At our Jiu Jitsu academy we have a women’s program that was started a couple of years ago. It was created as a way to help women overcome the discomfort of training in a co-ed environment. One of the instructor’s at our academy is a female, and she thought it would be worth experimenting with a women’s-only program to see if there would be any interest in getting more women to train jiu jitsu. And there certainly was. That part of the school is now thriving. You can read about it here: Girls-in-Gis: The Power of Healing.
I’ve heard from a few women that have trained jiu jitsu that there is an initial discomfort to get over in training with guys. There’s the obvious gender difference that is a barrier for some women to get past, but there’s also the size difference. It’s physically demanding to train when you’re first starting jiu jitsu, and if you’re a woman starting out who has to train with guys much larger than them then I could see how it could be difficult to do the moves, at least in the beginning. Jiu jitsu was designed so that a smaller, weaker person can overcome someone larger and stronger, but when you’re first learning the techniques you don’t know how to apply the proper leverage yet, so you’re not going to be defeating size and strength from day one.
There are many reasons why women may feel uncomfortable training jiu jitsu with guys, I’m not a woman so I won’t claim to know truly what it feels like but a quick web search shows many articles that address this topic. The organization “Girls in Gis” was created to help women train together in a friendly environment. They host events all around the United States through their ambassador program and we are very fortunate to have a Girls in Gis event at our school. Girls in Gis also has a scholarship program to help offset the costs associated with learning jiu jitsu. If you check out the testimonials on their site you’ll see that Girls in Gis have had a positive influence on many women’s jiu jitsu journey.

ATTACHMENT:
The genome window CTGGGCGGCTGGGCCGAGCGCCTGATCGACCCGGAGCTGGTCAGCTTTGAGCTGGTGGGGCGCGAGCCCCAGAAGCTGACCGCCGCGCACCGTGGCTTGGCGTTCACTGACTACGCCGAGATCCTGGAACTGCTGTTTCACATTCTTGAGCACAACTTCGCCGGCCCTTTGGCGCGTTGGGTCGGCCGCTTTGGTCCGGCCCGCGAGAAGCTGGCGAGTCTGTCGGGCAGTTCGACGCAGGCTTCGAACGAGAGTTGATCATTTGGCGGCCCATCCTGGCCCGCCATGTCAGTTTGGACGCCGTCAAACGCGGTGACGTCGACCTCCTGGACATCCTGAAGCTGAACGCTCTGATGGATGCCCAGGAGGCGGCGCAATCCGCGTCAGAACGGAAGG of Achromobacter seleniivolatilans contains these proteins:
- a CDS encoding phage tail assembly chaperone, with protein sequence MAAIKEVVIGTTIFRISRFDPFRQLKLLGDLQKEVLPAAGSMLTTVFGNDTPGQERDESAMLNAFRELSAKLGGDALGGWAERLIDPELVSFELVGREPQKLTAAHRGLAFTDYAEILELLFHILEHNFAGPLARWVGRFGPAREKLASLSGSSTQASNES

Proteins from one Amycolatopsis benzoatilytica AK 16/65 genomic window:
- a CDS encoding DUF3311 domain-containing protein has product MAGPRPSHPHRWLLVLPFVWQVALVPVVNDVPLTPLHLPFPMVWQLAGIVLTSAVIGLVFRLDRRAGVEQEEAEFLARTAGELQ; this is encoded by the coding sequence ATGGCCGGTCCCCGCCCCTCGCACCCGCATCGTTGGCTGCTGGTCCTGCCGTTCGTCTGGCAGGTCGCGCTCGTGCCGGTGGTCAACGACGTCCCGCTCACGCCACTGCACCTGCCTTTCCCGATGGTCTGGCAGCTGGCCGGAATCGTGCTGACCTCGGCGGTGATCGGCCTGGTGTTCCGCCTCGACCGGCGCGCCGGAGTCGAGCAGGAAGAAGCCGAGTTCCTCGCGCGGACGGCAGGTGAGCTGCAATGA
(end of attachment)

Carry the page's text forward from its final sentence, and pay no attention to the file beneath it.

Blogging about Jiu Jitsu has become one of my favorite things to do. I’ve stated in other areas of this blog that I started it as a way for me to keep track of all the internet links I was finding, and all the stuff I was learning on my jiu jitsu journey. It’s evolved to be more than that at this point though. It’s truly become a labor of love.
Anytime I learn something new that I think could help my jiu jitsu I try to document it here. Whether it’s a new way of eating, a different way of working out, details about moves that I hadn’t known before, or just sharing cool videos I found online, I write that stuff in this blog. This blog has become like an online jiu jitsu diary, that I get to share with all of you.
In addition to being a good way to catalog information about jiu jitsu, blogging can also earn a little extra cash, through affiliate links or advertising fees. It does cost a little bit of money to run a blog, so if it’s possible to recoup some of those fees via affiliate links it certainly helps to keep the blog running.
It’s pretty interesting to read some of the income reports listed on other blogs. The amount of money that blogs can earn varies wildly, but here are some fun figures from some of the more popular blogs:
DPS Breakdowns just posted a video breaking down how to do and use a Funk Roll in grappling. If you’re not familiar with DPS Breakdowns, you should head over to their YouTube channel, tons of great videos, a lot of very technical, high quality analysis. Dan from DPS breakdowns is a high level competitor in Brazilian Jiu Jitsu and has great insight into the finer details of the game.
The Funk Roll is a roll that according to Dan has 3 objectives:
Disrupt the opponent’s base, by doing the Funk Roll and achieving hip and ankle control.